Financial institutions have had to deal with a lot of turbulence recently. After having enjoyed consistent Federal Reserve interest rate hikes throughout 2018, the sudden fear of recession that hit toward the end of last year put an end to the favorable conditions that regional bank Western Alliance Bancorporation (NYSE:WAL) and its peers had enjoyed throughout much of the previous year. Even as the rest of the stock market has recovered sharply, Western Alliance continued to see volatility throughout the first quarter.
Coming into Monday's first-quarter financial report, Western Alliance shareholders wanted to see signs that the bank could overcome headwinds and produce encouraging levels of growth. Western Alliance's numbers were solid, and that was enough to inspire a modest level of enthusiasm from investors.
How Western Alliance started 2019
Western Alliance's first-quarter results were consistent with the fundamentally strong performance we've seen from the bank recently. Net operating revenue of $259.9 million was up nearly 15% from year-earlier levels, although that was slightly slower than the 17% growth rate that those following the stock had hoped to see. Net income of $120.8 million was 20% higher than it was a year ago, and earnings of $1.16 per share topped the consensus forecast among investors by $0.07 per share.
The most noteworthy element of Western Alliance's success was its $1 billion increase in total deposits over the past three months, bringing its total to $20.21 billion. That matched up to more modest loan growth of about $400 million to $18.12 billion, but when you look back at the past year, Western Alliance did a good job of matching up loan and deposit growth. Tangible book value came in at $23.20 per share, up about 5% from where it was three months ago. Net interest margin widened slightly to 4.71%, and tangible common equity ratios rose to 10.3%.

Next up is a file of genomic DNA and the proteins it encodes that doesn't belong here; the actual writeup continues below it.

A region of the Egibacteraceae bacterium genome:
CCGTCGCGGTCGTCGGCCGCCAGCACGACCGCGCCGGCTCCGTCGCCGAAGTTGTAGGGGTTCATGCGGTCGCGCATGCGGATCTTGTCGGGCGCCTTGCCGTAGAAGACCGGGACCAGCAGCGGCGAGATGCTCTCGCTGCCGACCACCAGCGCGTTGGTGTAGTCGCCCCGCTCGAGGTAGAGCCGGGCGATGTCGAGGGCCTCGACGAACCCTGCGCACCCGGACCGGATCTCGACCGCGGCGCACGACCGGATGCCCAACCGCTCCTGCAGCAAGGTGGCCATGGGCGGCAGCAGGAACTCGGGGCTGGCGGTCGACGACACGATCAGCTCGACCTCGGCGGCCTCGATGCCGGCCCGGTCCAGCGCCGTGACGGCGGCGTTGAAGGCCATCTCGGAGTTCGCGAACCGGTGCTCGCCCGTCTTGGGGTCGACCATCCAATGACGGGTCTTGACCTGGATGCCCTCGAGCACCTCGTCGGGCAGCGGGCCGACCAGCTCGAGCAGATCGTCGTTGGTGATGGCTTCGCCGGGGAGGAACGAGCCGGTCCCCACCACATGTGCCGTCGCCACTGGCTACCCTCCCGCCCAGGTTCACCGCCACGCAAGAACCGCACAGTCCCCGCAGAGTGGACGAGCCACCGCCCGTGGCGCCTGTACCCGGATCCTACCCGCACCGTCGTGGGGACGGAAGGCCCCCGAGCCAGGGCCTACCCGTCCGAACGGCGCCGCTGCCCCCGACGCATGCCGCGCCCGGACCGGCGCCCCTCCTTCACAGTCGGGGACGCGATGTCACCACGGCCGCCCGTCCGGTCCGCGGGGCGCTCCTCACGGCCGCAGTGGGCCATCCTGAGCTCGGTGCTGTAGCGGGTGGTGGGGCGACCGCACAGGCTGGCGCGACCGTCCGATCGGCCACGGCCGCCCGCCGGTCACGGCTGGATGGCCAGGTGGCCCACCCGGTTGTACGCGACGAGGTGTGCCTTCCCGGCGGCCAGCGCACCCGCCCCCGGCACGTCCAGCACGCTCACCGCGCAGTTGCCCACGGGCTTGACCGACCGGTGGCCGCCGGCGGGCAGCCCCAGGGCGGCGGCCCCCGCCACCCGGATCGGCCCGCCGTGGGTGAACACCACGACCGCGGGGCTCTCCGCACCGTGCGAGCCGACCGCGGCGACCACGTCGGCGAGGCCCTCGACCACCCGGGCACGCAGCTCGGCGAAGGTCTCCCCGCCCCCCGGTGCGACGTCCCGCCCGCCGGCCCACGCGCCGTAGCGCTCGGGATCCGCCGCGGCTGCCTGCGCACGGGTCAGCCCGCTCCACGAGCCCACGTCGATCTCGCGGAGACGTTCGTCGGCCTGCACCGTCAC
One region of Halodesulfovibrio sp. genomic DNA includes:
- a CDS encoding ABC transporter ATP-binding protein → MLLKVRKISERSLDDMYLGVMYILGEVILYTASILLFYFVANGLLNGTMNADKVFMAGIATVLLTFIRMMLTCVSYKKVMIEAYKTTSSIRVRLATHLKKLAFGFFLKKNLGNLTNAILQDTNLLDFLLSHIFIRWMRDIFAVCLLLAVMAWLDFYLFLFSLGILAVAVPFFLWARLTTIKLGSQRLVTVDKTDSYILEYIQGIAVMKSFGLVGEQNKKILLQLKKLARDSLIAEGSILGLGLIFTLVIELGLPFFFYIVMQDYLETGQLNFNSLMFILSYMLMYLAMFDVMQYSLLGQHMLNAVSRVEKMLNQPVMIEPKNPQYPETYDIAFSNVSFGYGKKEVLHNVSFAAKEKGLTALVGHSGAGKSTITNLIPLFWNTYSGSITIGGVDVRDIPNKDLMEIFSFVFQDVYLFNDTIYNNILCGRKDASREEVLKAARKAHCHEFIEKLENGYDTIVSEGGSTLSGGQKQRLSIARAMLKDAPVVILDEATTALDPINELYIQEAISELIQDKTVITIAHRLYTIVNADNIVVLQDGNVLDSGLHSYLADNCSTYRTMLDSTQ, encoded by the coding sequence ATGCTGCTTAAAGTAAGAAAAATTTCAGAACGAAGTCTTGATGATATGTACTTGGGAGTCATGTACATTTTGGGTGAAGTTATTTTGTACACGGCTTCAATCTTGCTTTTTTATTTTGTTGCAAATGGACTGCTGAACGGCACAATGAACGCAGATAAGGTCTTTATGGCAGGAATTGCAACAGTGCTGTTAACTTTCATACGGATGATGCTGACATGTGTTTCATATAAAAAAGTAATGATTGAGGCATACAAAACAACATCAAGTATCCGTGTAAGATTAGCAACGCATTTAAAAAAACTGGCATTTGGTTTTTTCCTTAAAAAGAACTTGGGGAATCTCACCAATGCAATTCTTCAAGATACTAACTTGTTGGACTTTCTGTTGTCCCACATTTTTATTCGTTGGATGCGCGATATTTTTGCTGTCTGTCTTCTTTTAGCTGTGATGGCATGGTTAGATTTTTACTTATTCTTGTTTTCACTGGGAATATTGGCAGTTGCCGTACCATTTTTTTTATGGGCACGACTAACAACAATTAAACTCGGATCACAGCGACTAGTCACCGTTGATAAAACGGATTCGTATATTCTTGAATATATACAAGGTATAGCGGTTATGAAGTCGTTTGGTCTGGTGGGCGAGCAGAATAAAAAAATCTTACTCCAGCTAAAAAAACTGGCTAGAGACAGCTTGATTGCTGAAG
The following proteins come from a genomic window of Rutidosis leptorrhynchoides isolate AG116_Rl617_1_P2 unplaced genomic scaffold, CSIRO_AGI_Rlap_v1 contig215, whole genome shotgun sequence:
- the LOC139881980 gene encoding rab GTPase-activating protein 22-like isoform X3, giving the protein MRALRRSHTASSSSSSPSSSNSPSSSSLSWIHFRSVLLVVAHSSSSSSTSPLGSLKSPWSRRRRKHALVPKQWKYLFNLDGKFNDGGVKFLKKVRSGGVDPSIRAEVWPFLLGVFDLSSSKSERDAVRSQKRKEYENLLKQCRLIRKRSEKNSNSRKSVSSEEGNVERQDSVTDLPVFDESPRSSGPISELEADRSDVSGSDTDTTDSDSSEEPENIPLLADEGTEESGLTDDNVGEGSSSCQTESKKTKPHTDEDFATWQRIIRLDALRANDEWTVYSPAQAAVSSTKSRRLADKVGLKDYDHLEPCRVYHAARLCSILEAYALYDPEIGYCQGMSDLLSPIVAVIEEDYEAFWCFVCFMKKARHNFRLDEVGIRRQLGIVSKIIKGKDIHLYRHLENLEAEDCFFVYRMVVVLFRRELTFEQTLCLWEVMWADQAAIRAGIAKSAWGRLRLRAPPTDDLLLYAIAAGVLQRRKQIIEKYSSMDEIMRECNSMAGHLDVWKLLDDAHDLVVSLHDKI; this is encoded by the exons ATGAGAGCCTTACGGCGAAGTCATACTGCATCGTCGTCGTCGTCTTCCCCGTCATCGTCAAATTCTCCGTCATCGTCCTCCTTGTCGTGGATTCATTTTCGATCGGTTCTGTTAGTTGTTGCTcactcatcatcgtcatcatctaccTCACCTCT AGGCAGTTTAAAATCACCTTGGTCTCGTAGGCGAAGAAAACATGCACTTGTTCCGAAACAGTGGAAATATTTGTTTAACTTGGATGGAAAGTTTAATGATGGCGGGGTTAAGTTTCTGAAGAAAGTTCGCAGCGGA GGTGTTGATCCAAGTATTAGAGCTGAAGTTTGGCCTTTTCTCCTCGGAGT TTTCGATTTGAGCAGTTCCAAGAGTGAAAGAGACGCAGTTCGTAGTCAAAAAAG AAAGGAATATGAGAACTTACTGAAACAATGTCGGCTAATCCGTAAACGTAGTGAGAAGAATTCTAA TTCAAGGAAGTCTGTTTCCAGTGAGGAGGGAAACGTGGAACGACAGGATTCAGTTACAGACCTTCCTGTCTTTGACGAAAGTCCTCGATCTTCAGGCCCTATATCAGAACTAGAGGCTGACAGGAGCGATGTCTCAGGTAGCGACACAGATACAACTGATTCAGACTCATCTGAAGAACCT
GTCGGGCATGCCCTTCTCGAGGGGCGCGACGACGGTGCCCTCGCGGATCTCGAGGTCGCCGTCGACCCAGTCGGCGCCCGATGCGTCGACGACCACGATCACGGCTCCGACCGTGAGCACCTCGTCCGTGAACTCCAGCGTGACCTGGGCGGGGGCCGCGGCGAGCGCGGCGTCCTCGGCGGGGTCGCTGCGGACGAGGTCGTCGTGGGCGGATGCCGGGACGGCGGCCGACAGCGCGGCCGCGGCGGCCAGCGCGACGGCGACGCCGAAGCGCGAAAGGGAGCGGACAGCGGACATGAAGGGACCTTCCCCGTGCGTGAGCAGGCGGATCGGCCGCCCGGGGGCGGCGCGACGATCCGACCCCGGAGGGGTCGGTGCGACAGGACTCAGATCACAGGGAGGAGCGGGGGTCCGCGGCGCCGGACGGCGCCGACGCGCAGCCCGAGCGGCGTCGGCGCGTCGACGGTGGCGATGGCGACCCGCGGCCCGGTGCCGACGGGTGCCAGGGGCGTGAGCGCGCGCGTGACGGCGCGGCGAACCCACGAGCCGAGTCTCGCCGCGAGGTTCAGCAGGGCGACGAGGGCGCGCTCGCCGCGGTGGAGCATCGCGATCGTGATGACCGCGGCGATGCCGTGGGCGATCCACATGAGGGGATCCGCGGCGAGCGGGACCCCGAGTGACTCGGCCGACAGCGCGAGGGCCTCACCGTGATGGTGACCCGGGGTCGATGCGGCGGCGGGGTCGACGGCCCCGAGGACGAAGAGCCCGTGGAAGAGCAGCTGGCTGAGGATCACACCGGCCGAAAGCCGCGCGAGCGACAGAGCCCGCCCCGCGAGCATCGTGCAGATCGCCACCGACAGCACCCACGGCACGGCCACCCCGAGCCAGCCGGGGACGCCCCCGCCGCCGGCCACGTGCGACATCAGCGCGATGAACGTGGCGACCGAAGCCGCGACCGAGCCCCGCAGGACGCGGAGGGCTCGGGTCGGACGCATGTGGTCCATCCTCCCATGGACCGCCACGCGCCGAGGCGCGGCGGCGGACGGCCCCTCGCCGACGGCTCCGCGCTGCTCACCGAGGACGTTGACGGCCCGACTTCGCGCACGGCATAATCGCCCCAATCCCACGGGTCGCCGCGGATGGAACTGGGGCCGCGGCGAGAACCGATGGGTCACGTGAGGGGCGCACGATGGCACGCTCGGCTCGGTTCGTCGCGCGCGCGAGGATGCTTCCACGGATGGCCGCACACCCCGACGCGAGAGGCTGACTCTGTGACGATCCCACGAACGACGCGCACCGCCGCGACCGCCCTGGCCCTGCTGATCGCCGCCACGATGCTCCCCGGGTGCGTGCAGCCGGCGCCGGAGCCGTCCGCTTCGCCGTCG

Credit quality also remained favorable for Western Alliance. Nonperforming assets fell to 0.26% of total assets, down from 0.33% a year ago, and loan charge-offs remained low at 0.03% on an annualized basis.
What's ahead for Western Alliance?
CEO Ken Vecchione was pleased with the results. "Western Alliance is off to a solid start to the year, continuing its momentum from 2018," the CEO said, "and with this quarter's strong balance sheet growth, Western Alliance is well-positioned for another great year."
From a regional standpoint, Western Alliance got consistently solid performance across its geographical reach. In the broadest possible terms, the Southern California market consistently showed up at the top of most categories, including loan and deposit growth for the quarter. However, Arizona and Nevada were also healthy, and even though Northern California saw decreases in outstanding loans during the period, it did manage to see some modest deposit gains.
Meanwhile, Western Alliance's business lines saw disparate results. The hotel franchise finance arena remained fertile ground for the regional bank, enjoying gains in loan growth. However, technology and innovation suffered decreases in both loans and deposits during the three-month period, seemingly reflecting a pause in the rapid growth that the tech sector has enjoyed throughout the past several years. Yet the homeowners association segment also performed well for Western Alliance.
Western Alliance shareholders looked happy about how the bank did, and the stock climbed between 1% and 2% in after-hours trading following the announcement. If the recovery throughout much of the stock market correctly reflects expectations that the U.S. economy will avoid a full-blown recession, then it could well be that Western Alliance will be able to overcome some of the headwinds it's had to deal with recently and start building up stronger momentum for the remainder of the year and beyond.